Sesay told the Court that the only shipment received by the RUF during the junta regime was a shipment from Burkina Faso at Magburaka in October 1997. He testified that Sankoh bought the arms and ammunition before travelling to Nigeria (where he was subsequently arrested) and left them in General Diendere’s custody in Burkina Faso. According to Sesay, Sankoh alerted Bockarie to the upcoming shipment in a letter delivered by Gibril Massaquoi. The same letter supposedly also informed Bockarie that similar letters had been sent to Ibrahim Bah, to General Diendere in Burkina Faso and to Johnny Paul Koroma, who was to provide the money for the transportation of the purchased arms and ammunition. Sesay told the Court that Koroma took $90,000 out of a bank account to pay for two airplane deliveries of the arms and ammunition. However, Sesay said that only one delivery took place as the plane came under attack by Alpha Jets upon arrival in Sierra Leone, and did not return.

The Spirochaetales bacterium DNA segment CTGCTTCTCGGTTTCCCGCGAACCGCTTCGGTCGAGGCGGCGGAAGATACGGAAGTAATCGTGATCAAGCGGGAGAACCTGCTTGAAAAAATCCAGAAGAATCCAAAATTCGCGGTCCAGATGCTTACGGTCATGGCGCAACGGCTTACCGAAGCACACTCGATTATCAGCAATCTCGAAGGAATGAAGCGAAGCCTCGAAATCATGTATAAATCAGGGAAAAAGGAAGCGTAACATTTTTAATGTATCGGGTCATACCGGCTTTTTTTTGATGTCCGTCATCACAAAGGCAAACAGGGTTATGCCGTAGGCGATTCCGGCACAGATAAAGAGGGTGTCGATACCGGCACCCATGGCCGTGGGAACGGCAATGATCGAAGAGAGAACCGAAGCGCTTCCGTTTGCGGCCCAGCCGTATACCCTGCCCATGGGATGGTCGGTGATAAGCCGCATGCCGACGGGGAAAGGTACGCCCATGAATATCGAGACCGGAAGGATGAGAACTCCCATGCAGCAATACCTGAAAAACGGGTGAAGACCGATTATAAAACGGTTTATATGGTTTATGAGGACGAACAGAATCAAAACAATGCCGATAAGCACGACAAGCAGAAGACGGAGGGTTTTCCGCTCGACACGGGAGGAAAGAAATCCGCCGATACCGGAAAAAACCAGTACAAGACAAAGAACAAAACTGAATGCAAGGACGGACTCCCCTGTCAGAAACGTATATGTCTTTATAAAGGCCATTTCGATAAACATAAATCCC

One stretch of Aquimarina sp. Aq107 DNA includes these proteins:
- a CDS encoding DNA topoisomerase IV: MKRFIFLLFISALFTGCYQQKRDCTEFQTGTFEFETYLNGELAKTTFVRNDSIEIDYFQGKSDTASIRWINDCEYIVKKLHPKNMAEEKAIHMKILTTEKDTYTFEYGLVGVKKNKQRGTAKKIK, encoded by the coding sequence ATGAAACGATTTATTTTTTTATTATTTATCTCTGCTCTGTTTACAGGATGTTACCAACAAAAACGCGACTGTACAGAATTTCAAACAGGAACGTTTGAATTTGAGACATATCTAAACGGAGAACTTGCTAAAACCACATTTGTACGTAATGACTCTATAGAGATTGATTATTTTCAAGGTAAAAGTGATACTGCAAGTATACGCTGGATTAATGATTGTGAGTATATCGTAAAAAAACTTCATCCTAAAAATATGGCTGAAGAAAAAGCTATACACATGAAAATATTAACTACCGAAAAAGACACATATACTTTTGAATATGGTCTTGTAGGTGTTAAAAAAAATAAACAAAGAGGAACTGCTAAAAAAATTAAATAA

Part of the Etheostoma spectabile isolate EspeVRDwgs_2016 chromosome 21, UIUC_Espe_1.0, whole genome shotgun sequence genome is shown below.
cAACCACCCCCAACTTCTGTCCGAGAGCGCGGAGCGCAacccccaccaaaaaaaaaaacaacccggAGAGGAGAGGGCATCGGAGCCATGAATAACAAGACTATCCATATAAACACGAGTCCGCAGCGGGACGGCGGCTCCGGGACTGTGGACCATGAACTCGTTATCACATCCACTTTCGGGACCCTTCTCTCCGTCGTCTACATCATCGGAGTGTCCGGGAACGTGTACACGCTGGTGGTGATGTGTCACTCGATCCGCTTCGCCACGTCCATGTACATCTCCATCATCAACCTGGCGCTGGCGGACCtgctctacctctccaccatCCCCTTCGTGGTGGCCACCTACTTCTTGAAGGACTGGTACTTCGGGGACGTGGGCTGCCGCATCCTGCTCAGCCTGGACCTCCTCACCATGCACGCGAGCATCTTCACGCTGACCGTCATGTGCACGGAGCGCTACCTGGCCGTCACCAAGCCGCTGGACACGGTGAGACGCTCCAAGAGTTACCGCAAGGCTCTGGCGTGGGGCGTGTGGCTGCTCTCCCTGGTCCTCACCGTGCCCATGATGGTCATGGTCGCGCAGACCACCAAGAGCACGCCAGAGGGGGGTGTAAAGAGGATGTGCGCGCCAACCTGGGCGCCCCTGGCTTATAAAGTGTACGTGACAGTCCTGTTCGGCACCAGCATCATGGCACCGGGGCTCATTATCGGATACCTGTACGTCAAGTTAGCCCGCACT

Discussing an attempted arms purchase around April 1998, Sesay testified that, after Bockarie placed Koroma under house arrest and confiscated the diamonds in his possession, he allegedly gave those diamonds to Sesay who was to travel with them to Burkina Faso, meet with General Diendere and purchase additional arms and ammunition. Sesay claimed that Ibrahim Bah was to meet him in Monrovia and facilitate the purchase with Diendere. However, Sesay testified that he lost the diamonds—which he said included a variety of industrial grade diamonds and only one valuable diamond of fourteen carats—on a stop in Monrovia on his way to Burkina Faso, and thus could not complete the purchase. The Prosecution suggested that this story was “ridiculous” and made no financial sense, but Sesay claimed that Bockarie was counting on Diendere’s friendship with Sankoh and the promise of diamonds to secure the purchase. The story of the lost diamonds is consistent with Sesay’s prior testimony in his own trial before the Special Court.